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SHAKESPEARE BEFORE SIR THOMAS LICV
Photogravure from a painting by T. Brooks.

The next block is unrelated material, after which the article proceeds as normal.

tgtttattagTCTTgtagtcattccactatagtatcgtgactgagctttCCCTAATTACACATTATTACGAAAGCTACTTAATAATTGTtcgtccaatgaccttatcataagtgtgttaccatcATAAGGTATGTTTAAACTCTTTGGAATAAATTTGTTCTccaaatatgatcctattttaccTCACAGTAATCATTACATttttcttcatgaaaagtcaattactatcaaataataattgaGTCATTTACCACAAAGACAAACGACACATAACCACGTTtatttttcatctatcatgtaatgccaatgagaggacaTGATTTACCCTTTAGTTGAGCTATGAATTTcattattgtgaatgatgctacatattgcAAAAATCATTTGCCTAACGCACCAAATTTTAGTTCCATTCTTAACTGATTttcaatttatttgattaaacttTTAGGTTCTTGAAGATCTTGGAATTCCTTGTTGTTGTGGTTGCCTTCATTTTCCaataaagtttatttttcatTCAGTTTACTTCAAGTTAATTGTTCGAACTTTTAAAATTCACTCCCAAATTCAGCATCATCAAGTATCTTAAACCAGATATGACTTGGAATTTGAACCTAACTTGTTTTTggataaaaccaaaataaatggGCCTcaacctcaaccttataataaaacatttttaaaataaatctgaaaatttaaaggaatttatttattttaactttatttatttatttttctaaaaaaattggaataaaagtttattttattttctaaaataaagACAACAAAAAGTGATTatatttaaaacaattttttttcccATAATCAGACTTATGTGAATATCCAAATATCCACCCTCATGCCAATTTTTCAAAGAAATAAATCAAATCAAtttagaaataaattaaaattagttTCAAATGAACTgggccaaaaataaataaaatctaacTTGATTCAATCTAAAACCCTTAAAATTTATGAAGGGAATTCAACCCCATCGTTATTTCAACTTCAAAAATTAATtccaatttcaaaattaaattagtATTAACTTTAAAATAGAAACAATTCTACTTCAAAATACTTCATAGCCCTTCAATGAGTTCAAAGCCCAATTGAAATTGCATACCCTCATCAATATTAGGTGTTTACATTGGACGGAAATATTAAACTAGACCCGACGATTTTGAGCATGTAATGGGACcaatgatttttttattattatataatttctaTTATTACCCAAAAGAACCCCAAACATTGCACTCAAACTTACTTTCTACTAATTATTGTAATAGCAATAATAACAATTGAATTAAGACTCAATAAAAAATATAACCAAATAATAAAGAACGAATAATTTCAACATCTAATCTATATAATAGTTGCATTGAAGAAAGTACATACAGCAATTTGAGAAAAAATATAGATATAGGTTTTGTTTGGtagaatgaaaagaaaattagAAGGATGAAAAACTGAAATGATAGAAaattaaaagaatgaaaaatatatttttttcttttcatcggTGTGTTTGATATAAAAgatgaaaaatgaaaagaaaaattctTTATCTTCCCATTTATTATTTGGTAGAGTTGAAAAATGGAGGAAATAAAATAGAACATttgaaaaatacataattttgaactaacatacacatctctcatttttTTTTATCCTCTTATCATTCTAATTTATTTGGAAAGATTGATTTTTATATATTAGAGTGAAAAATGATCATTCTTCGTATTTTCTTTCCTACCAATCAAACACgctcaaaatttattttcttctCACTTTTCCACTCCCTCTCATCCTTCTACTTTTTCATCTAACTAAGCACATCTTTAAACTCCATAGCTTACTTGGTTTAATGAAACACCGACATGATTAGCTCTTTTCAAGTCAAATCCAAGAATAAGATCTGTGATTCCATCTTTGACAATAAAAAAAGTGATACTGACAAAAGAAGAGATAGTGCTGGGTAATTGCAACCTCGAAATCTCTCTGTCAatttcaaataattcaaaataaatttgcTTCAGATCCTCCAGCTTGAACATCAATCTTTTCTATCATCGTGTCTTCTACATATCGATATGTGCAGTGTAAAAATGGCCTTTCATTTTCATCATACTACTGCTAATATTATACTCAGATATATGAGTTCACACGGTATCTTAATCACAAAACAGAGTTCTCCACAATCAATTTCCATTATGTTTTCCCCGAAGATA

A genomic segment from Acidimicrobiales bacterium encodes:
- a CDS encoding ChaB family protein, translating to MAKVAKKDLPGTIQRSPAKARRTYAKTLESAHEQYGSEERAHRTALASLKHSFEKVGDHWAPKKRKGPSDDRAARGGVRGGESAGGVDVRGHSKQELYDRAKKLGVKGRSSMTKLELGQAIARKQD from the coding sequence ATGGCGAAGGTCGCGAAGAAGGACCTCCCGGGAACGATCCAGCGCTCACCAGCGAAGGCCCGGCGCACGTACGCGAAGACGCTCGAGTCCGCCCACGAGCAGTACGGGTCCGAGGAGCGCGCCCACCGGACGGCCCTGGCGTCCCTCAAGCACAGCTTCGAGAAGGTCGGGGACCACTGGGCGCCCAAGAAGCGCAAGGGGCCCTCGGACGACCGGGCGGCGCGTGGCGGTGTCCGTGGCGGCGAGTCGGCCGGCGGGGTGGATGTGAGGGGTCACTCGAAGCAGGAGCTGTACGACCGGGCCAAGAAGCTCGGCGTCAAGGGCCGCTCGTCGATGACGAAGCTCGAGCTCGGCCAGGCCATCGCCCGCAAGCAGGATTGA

This picture brings vividly before us an interesting incident of Shakespeare's early days. He has just been caught red-handed in the crime of poaching, and is now brought before Sir Thomas Lucy to answer to the gamekeeper's charge. Though this incilent seems well anthenticated, little is definitely known of this periaal of the great dramatist's life. But we do know that that energy, which later achieved so much, in his youth ran to waste in all kinds of lawless pleasures. The artist here depicts Sir Thomas Lucy sitting stern and grave as he listens to the constable's charge against Shakespeare. A slaughtered deer has been brought in, as testimony against him. Sliakespeare himsell, though seeming fully aware of the gravity of his offence, appears nevertheless composed and prepared to answer the charge. Though the magistrate may not be favorably impressed by the dauntiess in dependence of Shakespeare's bearing, we may be sure he excites the aan iration at the feminine members of the household, who are watching him with intepest, All the accessories of carved woodwork, leaded casements, and tpestried walls interest us as depicting the interiut ut a typical manor house of the period.